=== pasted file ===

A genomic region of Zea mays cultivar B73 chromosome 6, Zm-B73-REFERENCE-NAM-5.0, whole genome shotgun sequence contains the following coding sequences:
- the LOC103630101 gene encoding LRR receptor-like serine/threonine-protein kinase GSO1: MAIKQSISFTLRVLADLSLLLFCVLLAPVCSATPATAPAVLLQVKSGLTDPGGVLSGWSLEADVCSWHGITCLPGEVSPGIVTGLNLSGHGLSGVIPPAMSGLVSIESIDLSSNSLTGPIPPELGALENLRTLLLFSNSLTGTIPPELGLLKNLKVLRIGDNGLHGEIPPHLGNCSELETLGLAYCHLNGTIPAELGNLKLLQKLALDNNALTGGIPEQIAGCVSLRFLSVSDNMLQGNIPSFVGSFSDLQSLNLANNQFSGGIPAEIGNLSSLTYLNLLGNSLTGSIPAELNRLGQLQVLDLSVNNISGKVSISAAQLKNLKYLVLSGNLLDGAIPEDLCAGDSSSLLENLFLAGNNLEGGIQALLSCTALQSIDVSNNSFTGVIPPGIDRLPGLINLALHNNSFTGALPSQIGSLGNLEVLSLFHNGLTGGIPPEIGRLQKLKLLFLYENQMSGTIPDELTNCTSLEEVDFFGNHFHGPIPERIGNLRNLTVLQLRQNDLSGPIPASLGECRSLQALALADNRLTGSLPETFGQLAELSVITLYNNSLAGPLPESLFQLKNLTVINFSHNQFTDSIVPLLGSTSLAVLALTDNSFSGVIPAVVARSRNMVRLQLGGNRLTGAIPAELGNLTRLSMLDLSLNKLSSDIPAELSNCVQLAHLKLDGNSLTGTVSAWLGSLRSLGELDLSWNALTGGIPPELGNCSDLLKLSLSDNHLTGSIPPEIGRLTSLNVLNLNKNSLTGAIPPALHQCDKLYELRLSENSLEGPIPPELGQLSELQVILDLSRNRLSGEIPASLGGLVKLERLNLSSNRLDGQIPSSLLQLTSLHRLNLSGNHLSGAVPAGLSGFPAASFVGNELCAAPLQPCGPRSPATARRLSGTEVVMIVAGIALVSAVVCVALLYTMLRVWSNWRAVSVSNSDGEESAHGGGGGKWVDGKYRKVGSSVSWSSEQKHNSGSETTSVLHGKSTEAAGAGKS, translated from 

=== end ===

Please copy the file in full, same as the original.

A genomic region of Zea mays cultivar B73 chromosome 6, Zm-B73-REFERENCE-NAM-5.0, whole genome shotgun sequence contains the following coding sequences:
- the LOC103630101 gene encoding LRR receptor-like serine/threonine-protein kinase GSO1: MAIKQSISFTLRVLADLSLLLFCVLLAPVCSATPATAPAVLLQVKSGLTDPGGVLSGWSLEADVCSWHGITCLPGEVSPGIVTGLNLSGHGLSGVIPPAMSGLVSIESIDLSSNSLTGPIPPELGALENLRTLLLFSNSLTGTIPPELGLLKNLKVLRIGDNGLHGEIPPHLGNCSELETLGLAYCHLNGTIPAELGNLKLLQKLALDNNALTGGIPEQIAGCVSLRFLSVSDNMLQGNIPSFVGSFSDLQSLNLANNQFSGGIPAEIGNLSSLTYLNLLGNSLTGSIPAELNRLGQLQVLDLSVNNISGKVSISAAQLKNLKYLVLSGNLLDGAIPEDLCAGDSSSLLENLFLAGNNLEGGIQALLSCTALQSIDVSNNSFTGVIPPGIDRLPGLINLALHNNSFTGALPSQIGSLGNLEVLSLFHNGLTGGIPPEIGRLQKLKLLFLYENQMSGTIPDELTNCTSLEEVDFFGNHFHGPIPERIGNLRNLTVLQLRQNDLSGPIPASLGECRSLQALALADNRLTGSLPETFGQLAELSVITLYNNSLAGPLPESLFQLKNLTVINFSHNQFTDSIVPLLGSTSLAVLALTDNSFSGVIPAVVARSRNMVRLQLGGNRLTGAIPAELGNLTRLSMLDLSLNKLSSDIPAELSNCVQLAHLKLDGNSLTGTVSAWLGSLRSLGELDLSWNALTGGIPPELGNCSDLLKLSLSDNHLTGSIPPEIGRLTSLNVLNLNKNSLTGAIPPALHQCDKLYELRLSENSLEGPIPPELGQLSELQVILDLSRNRLSGEIPASLGGLVKLERLNLSSNRLDGQIPSSLLQLTSLHRLNLSGNHLSGAVPAGLSGFPAASFVGNELCAAPLQPCGPRSPATARRLSGTEVVMIVAGIALVSAVVCVALLYTMLRVWSNWRAVSVSNSDGEESAHGGGGGKWVDGKYRKVGSSVSWSSEQKHNSGSETTSVLHGKSTEAAGAGKS, translated from 